We (me anyway) understood that, but it remains a matter of reasonable and valid discussion to ask whether Pope Francis’s elevation to the papacy was possibly – albeit only partially – the result of a rigged election. I too consider him to be a rightful heir of St Peter, but the machinations surrounding the last conclave are indeed reminiscent of some mediaeval ones.

  40. GC says:

    To be absolutely honest, kathleen, I had thought at the time of Jorge Mario’s election that it did seem a rather smooth and much orchestrated outcome. I was most surprised when even Cardinal Pell, always previously a Benedict stalwart, began to “qualify” his earlier support by more than suggesting that Pope Ratzinger was a cr*p administrator.

    I personally felt in 2013 (no, it was all but obvious) that it was an outcome heavily manoeuvred by the crowd who sought to install Martini in 2005 after decades of John Paul II, but who were in 2005 so sadly frustrated.

    I am still trying to come to grips with the notion that Freddy Danneels, who in his 30 year autocracy in Belgium presided over even the further emptying of Belgian churches, which one had not thought possible, is still given the opportunity to exert such influence in the Church. We await, apparently, the installation of his protege, Bishop Bonny, as the new primate of Belgium!

  41. johnhenrycn says:

    We live in interesting times don’t we, GC? Sorry (©), – no curse intended and none taken I hope.

  42. GC says:

    None whatever JH, and I’ll tell you when I’ve worked it ^ out. 😎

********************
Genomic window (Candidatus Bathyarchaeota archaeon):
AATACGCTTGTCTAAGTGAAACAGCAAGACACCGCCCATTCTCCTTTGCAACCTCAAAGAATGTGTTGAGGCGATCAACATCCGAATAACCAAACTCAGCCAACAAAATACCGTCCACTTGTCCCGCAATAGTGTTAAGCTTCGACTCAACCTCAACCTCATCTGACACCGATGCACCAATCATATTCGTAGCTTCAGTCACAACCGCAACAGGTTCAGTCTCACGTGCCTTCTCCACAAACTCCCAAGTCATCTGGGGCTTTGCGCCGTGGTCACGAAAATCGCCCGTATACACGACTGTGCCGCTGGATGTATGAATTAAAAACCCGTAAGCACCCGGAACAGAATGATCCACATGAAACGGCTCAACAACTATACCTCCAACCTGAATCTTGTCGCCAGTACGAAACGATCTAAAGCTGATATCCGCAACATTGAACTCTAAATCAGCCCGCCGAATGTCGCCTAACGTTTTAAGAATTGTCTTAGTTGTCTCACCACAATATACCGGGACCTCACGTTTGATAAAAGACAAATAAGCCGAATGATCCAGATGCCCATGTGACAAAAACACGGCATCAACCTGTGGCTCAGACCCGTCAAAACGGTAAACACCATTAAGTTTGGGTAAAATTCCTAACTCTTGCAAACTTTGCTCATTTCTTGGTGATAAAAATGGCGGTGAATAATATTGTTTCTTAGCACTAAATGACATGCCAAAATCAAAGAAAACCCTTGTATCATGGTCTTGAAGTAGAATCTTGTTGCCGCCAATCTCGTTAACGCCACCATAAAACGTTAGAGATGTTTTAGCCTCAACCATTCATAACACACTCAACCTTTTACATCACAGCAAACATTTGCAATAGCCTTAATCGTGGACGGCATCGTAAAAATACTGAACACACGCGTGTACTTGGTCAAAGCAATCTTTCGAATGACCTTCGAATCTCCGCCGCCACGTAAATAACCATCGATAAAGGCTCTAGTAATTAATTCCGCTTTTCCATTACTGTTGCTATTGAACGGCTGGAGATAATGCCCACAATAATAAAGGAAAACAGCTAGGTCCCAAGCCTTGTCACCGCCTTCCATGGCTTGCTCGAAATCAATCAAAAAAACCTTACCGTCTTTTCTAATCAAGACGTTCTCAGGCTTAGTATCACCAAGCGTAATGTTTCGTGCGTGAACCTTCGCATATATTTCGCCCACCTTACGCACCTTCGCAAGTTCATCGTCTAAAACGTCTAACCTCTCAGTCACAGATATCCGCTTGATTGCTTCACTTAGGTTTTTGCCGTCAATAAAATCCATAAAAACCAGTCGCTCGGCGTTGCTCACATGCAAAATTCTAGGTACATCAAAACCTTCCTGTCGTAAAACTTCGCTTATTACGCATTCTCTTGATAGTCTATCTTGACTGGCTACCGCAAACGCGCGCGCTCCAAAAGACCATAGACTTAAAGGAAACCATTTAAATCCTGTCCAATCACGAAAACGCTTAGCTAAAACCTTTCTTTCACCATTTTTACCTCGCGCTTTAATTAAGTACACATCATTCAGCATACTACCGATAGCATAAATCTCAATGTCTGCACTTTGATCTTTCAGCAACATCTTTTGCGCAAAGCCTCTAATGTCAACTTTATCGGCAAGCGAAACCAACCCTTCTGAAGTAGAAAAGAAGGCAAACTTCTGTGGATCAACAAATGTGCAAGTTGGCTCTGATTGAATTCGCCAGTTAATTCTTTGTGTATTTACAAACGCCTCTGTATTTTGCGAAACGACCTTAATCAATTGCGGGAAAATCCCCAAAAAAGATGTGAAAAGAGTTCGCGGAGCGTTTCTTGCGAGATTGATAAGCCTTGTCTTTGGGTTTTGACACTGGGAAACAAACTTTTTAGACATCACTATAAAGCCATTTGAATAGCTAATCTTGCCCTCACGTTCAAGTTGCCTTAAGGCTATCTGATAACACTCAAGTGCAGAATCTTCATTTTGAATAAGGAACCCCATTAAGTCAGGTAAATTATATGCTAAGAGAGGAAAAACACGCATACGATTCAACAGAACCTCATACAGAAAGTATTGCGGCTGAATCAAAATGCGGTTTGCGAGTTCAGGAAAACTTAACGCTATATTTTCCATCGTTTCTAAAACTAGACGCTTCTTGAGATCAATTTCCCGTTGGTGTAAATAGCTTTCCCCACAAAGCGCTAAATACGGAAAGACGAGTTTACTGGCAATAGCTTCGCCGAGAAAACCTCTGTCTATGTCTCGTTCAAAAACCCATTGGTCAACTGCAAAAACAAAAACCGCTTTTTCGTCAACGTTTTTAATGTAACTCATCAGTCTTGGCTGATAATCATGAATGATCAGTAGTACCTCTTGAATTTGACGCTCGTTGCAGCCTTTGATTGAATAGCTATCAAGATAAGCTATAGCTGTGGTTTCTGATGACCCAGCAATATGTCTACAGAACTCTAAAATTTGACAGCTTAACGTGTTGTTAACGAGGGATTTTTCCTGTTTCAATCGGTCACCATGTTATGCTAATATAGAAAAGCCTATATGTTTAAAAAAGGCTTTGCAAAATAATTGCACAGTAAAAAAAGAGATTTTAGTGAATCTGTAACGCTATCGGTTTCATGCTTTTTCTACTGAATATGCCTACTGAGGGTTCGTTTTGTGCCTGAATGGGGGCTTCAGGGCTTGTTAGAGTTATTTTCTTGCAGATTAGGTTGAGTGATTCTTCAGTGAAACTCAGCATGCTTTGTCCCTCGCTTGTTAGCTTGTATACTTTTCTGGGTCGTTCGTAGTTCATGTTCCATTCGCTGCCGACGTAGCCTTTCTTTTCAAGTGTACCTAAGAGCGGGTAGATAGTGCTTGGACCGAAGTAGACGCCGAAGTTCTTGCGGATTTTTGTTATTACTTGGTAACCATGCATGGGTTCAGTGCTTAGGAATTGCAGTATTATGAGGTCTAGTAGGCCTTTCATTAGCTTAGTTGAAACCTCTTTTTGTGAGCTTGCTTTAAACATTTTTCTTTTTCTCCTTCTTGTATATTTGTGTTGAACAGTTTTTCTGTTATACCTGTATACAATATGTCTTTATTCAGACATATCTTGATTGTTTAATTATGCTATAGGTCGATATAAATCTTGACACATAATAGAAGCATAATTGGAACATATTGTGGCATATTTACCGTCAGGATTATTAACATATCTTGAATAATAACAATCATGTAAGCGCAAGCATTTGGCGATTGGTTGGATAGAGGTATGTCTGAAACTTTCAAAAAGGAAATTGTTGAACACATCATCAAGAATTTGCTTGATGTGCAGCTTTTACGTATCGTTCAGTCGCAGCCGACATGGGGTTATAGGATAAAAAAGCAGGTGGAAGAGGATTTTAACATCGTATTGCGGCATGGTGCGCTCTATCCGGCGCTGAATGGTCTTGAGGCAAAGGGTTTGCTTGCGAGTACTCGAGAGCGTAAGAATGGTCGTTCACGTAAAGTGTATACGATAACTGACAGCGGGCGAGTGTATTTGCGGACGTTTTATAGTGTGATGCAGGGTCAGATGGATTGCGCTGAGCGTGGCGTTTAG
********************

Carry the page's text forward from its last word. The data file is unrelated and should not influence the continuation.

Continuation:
43. johnhenrycn says:

    Our worries about the synod leads me to wonder which bishops will be courageous and self-sacrificing enough to bell the cats, which we know Danneels and Kasper and others to be:

    The mice called a council to decide how best to devise a means for announcing the approach of their enemy, the cat. Amongst the many plans tabled, the one most liked was to tie a bell to the neck of the cat so that the mice, being warned by its tinkling, might run away and hide at his approach. But when the mice further debated who should tie the bell to the cat, none were found willing to do so.

    Are there any synod bishops, is there even one synod bishop, willing to protect the Church?

  44. kathleen says:

    GC @ 16:54

    Did Cardinal Pell really say that about Pope Benedict XVI? I wonder why – do you think he was pressurised? I’m disappointed to hear it in any case, always having admired the integrity of this fine traditional bishop.

    Re your last paragraph GC, and the “emptying of Belgian churches” over 30 years, one can’t help wondering if that is exactly what Card. Daneels wanted!! Otherwise, seeing the disastrous downward trend his policies were leading to, you would have thought he’d have prayed (“what’s that?” he’d ask) about the situation, and then backtrack towards orthodoxy, wouldn’t you? He must have grown up in the days of a flourishing Catholic Church.